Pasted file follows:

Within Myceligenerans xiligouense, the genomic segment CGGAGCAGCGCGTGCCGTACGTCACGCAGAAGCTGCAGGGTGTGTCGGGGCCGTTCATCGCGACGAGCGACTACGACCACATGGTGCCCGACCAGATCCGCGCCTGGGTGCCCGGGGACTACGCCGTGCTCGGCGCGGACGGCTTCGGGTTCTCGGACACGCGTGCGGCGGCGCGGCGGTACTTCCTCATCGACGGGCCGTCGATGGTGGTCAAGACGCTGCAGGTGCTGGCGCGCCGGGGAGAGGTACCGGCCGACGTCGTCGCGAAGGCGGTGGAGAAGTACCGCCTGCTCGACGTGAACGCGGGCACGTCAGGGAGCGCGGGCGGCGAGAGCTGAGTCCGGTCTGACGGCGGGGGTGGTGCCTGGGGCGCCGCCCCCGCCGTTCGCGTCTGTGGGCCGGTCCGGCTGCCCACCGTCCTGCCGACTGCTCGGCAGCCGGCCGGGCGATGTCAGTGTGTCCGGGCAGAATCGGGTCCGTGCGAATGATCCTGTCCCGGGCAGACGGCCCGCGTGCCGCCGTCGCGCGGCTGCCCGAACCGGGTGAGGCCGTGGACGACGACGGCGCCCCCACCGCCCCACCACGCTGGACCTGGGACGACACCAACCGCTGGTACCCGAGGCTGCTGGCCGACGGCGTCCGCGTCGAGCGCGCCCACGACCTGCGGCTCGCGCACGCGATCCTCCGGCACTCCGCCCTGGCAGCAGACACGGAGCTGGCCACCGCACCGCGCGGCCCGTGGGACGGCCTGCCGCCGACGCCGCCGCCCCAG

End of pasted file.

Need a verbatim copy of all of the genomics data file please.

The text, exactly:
Within Myceligenerans xiligouense, the genomic segment CGGAGCAGCGCGTGCCGTACGTCACGCAGAAGCTGCAGGGTGTGTCGGGGCCGTTCATCGCGACGAGCGACTACGACCACATGGTGCCCGACCAGATCCGCGCCTGGGTGCCCGGGGACTACGCCGTGCTCGGCGCGGACGGCTTCGGGTTCTCGGACACGCGTGCGGCGGCGCGGCGGTACTTCCTCATCGACGGGCCGTCGATGGTGGTCAAGACGCTGCAGGTGCTGGCGCGCCGGGGAGAGGTACCGGCCGACGTCGTCGCGAAGGCGGTGGAGAAGTACCGCCTGCTCGACGTGAACGCGGGCACGTCAGGGAGCGCGGGCGGCGAGAGCTGAGTCCGGTCTGACGGCGGGGGTGGTGCCTGGGGCGCCGCCCCCGCCGTTCGCGTCTGTGGGCCGGTCCGGCTGCCCACCGTCCTGCCGACTGCTCGGCAGCCGGCCGGGCGATGTCAGTGTGTCCGGGCAGAATCGGGTCCGTGCGAATGATCCTGTCCCGGGCAGACGGCCCGCGTGCCGCCGTCGCGCGGCTGCCCGAACCGGGTGAGGCCGTGGACGACGACGGCGCCCCCACCGCCCCACCACGCTGGACCTGGGACGACACCAACCGCTGGTACCCGAGGCTGCTGGCCGACGGCGTCCGCGTCGAGCGCGCCCACGACCTGCGGCTCGCGCACGCGATCCTCCGGCACTCCGCCCTGGCAGCAGACACGGAGCTGGCCACCGCACCGCGCGGCCCGTGGGACGGCCTGCCGCCGACGCCGCCGCCCCAG